Past Events

Artist David Friedmann was famous for his portraits of cultural icons in Berlin’s tumultuous 1920s and kept close ties with those most celebrated musicians of his era. Deutsches Haus at NYU and LBI are proud to present an exhibition of recovered pre-war portraits by Jewish artist David Friedmann, capturing members of Berlin’s world famous Philharmonic Orchestra.

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Financed by the Third Reich, the Berlin Phil­har­monic was not only Germany’s flagship orchestra; as a major tool of Pro­pa­ganda Minister Goeb­bels, it also became an ambas­sador for the Nazi regime, par­ti­cu­larly on for­eign tours. In this docu­men­tary the spot­light is on the orchestra itself – the musi­cians, the people, and their indi­vi­dual desti­nies.

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The Loewenberg Trio is Ilya Movchan, Hannah Loewenberg-Harnest, and Jordan Gregoris

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These three young graduates of London’s Royal College of Music have a passion for chamber Music. Ilya Movchan (violin) was born in Russia; Jordan Gregoris (cello) was born in France; Hannah Loewenberg-Harnest (piano) was born in New York and raised in Germany and England. At LBI, they performed works by Shostakovich, Bloch, Beethoven, and Suk.

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The Gestapo, the SS, and the Reich Main Security office were once housed in the same building just steps away from Potsdamer Platz in the heart of Berlin. Today a permanent exhibition documents apparatus of Nazi persecution. Dr. Andreas Nachama, director of the “Topography of Terror” foundation, will discuss the exhibition’s new permanent home as well as an exhibition coming to the UN.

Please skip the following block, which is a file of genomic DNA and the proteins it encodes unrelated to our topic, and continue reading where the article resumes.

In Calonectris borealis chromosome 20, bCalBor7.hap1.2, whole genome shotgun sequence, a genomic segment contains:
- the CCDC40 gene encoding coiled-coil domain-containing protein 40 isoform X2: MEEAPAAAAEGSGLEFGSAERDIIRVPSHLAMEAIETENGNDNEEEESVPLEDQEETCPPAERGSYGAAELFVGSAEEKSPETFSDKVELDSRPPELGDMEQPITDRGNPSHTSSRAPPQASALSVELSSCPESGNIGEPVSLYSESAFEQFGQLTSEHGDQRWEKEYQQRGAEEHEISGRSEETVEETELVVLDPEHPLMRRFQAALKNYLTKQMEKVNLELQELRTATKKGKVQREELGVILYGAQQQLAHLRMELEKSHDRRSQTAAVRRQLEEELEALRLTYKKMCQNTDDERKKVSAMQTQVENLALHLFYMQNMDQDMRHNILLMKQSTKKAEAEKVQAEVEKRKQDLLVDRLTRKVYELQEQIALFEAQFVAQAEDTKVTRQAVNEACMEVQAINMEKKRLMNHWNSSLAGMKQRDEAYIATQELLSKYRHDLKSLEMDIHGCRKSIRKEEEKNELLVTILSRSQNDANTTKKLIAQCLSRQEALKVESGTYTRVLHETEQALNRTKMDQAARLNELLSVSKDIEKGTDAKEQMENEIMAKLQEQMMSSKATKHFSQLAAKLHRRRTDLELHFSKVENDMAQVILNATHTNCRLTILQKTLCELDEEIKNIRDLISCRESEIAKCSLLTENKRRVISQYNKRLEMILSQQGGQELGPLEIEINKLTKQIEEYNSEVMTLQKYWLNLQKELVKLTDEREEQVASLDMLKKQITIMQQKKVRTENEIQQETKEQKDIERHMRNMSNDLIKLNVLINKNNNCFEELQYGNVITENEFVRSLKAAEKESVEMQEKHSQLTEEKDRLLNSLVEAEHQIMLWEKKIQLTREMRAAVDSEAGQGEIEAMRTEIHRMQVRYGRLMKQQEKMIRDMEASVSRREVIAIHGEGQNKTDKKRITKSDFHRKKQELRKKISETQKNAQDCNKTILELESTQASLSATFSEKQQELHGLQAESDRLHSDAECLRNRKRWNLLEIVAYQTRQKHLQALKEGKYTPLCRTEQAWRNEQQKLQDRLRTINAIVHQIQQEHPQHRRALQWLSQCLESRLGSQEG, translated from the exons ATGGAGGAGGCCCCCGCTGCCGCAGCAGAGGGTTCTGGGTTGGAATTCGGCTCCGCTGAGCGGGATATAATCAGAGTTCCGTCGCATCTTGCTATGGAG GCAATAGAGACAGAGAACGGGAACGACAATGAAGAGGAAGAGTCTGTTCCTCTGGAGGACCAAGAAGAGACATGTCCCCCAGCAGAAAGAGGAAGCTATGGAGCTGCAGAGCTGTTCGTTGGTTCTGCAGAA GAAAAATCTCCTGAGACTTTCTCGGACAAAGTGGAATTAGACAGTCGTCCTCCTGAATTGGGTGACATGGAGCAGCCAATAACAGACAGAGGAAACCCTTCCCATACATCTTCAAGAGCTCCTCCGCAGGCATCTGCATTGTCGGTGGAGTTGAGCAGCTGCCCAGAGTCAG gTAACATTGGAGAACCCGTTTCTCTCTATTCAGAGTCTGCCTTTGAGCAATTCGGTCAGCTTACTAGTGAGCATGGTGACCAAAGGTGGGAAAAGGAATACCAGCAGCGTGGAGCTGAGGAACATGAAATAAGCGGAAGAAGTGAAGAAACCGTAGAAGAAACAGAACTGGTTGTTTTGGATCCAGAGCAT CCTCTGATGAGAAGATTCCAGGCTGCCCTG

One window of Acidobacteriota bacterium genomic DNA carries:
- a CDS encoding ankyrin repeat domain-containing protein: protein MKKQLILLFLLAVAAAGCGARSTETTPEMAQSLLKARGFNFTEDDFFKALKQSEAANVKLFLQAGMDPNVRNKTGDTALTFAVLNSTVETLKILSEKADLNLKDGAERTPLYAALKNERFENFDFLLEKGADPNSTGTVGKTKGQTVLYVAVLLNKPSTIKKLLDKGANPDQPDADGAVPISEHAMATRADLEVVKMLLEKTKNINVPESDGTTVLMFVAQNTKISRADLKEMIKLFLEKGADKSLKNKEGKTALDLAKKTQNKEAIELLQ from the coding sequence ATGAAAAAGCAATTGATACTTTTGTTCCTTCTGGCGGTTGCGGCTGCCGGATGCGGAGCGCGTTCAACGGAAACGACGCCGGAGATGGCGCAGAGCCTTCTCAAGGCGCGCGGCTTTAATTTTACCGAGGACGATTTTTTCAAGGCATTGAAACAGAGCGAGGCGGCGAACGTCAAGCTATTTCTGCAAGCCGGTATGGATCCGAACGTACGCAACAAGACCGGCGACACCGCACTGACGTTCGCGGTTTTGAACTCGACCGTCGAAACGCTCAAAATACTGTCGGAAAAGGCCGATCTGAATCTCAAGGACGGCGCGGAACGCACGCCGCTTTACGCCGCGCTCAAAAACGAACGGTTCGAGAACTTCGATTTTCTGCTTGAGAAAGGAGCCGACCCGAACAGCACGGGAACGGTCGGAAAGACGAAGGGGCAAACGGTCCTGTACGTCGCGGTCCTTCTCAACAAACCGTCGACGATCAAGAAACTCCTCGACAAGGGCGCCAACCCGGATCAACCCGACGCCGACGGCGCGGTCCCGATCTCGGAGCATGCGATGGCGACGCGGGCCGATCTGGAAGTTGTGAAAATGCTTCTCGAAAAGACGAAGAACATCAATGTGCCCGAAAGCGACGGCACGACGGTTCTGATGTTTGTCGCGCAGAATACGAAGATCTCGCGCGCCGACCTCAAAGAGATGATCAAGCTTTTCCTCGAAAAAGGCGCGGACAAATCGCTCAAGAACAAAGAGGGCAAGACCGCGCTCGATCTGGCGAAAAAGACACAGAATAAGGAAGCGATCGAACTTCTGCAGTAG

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The Jewish Genealogical Society and the Ackman & Ziff Family Genealogy Institute at the center for Jewish history present a talk by Dr. Hubert Steiner of Vienna, who will speak about the Austrian State Archives and some of its holdings.   Shortly after the Nazi occupation and annexation of Austria, a regulation on the declaration of…

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Joseph Roth on a train platform in France, 1926

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A panel including translator Michael Hoffmann Robert Weil, New Yorker fiction editor Willing Davidson, the author and record producer Anthony Heilbut, and author Fran Lebowitz discuss one of the greatest voices in 20th century German literature.

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Professor Jonathan Steinberg is the author of the highly acclaimed new book Bismarck: A Life. Steinberg describes the political genius of the man who dominated his era. Bismarck’s belief in Prussia’s cohesion and authority, and in a nationalism that could be put to good use, ultimately led to Germany’s tragic 20th century.

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Leo Baeck Medal